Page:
Is there some hotkey or other quick method in popular editors for showing, separately, which pixels are highlights, which are shadows, which are midtones?

I know only of a function to select midtones or shadows in Photoshop and then copy that to a new layer. Is there faster way to just quickly visualize it? For example, there is a feature in Lightroom to watch over- or underexposed areas on a photo. Is there a possibility to watch shadows, midtones and highlights the same way?

  • May sound stupid but... Copy your starting layer 3 times and use the curves to cut off the undesired portion of the histogram each time? Sep 2, 2015 at 6:35

4 Answers 4


Using Photoshop and a levels layer. Hold down the Alt key (Windows) and slide the highlight arrow towards the center. That will show the brightest pixels first. Then pull the Shadows arrow towards the center. That will show the darkest pixels

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What you ask is exactly the idea behind Luminosity Masks.
Namely choosing pixels according to their tonal range.

Think of creating a mask where high values (Pass through) are designated to a certain tonal range (Highlights / Midtones / Shadows) while low values for all the rest.

This mask will select the tonal range you're desiring.

There are many great tutorials about it out there.
My favorite is Luminosity Mask: The Complete Kickstarter’s Guide.

There are also many tool to automate and enhance the Luminosity Masks generation process.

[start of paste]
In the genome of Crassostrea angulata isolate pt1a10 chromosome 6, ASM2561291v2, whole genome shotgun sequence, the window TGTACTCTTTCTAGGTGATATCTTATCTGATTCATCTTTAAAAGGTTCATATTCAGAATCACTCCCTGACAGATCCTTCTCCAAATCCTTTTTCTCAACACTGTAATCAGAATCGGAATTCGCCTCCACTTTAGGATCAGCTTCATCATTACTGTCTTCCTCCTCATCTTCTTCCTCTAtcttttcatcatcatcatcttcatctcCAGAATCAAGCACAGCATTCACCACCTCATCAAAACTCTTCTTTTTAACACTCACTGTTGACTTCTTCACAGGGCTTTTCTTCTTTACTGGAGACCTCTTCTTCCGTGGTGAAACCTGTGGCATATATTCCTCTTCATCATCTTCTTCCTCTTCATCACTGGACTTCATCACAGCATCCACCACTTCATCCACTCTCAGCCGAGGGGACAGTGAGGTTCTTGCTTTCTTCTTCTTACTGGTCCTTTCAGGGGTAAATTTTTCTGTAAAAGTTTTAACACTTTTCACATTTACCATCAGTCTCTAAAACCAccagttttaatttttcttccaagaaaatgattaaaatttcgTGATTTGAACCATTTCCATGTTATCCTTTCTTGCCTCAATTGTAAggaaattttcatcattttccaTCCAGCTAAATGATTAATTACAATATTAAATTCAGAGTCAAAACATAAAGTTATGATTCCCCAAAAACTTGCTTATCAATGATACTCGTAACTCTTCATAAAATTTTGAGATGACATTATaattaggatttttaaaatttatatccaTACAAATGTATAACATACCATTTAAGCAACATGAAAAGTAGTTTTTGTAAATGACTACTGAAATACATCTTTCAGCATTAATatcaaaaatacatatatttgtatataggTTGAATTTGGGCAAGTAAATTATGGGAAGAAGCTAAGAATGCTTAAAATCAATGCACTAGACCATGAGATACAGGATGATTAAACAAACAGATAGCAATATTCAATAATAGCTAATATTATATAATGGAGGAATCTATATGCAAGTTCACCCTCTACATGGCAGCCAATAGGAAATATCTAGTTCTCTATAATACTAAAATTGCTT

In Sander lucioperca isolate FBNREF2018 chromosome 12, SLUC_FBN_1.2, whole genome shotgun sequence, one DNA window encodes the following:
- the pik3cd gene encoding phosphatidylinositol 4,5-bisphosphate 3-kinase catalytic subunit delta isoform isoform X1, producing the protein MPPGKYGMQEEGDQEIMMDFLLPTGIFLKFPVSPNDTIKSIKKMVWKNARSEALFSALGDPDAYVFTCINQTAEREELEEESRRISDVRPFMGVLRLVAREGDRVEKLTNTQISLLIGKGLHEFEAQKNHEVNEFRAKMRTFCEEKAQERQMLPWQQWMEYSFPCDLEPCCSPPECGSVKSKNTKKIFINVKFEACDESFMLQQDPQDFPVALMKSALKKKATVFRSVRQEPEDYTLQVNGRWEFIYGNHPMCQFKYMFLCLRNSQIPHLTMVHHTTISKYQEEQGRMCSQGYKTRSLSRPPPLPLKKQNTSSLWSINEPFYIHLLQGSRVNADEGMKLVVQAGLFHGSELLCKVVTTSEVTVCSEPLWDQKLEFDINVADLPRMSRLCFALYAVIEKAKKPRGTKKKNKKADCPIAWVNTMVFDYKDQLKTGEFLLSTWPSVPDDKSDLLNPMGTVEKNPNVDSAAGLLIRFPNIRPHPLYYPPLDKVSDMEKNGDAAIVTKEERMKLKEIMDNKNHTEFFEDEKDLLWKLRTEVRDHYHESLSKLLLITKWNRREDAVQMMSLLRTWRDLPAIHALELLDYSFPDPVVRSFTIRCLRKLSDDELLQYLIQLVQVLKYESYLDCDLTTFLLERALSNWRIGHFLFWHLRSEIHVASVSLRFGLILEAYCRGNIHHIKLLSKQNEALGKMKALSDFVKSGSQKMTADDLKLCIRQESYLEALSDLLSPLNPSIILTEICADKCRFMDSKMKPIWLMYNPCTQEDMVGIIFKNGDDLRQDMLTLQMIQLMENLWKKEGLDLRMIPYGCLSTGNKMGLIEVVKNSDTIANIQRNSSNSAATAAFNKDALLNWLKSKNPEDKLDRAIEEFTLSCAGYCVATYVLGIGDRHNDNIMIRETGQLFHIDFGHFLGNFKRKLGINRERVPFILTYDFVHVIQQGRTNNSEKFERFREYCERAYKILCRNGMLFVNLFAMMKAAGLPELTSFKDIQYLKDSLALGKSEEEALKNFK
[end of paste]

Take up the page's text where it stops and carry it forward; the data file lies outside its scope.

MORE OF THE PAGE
A new tool I encountered seems to be the easiest to use while being very powerful (Allowing exact selections) - NBP Lumizone.


Open the Levels dialog box and watch the image as you move the slider. That's the quickest way to visually "watch it"?

Levels is sometimes referred to as threshold range (Gimp), luminosity sliders (in Lab color space), and similar terminology. Find the Levels equivalent commands and adjustments in your software. Since the question mentions Photoshop and Lightroom, we will stick to Levels in the response.

  • 1
    What software do you mean?
    – Olya
    Sep 1, 2015 at 12:14
  • 1
    @Olya you asked for "popular editors" and you got an answer as vague as that. I agree with the answer, most "popular editors" have some level adjustment.
    – null
    Sep 1, 2015 at 13:41
  • @Olya, you mentioned Photoshop. So you should start there or check in other "popular editors" as null suggested above. Levels is a common feature.
    – Emacs User
    Sep 1, 2015 at 14:23
  • 1
    Levels in Photoshop, for example, aren't exactly what I want to do. If I understand what you mean, you offer to move black and white points and watching changes at the picture. But I'd like to watch just original pixels in a shadow range or in a midtone range or highlights. I can do that if I chose the menu "select" in Photoshop, then click "color range", then select, for example, "midtones" and copy this selection on a new layer. But I thought that there should be shorter way to do that... Perhaps it's not.
    – Olya
    Sep 2, 2015 at 16:15
  • 1
    Shorter way to do what? To view or to copy? No need to copy to view. Move the sliders into proper "ranges" to see the appropriate shadow, midtone, or highlight pixels on your original layer of your original image.
    – Emacs User
    Sep 2, 2015 at 16:42

Click the Select menu, then Colour Range, then choose Highlights, Midtones or Shadows from the Sample Colours box. This will select the highlights, midtones or shadows of the image.

  • From the question: "I know only of a function to select midtones or shadows in Photoshop and then copy that to a new layer. Is there faster way to just quickly visualize it?"
    – mattdm
    Feb 25, 2019 at 12:32

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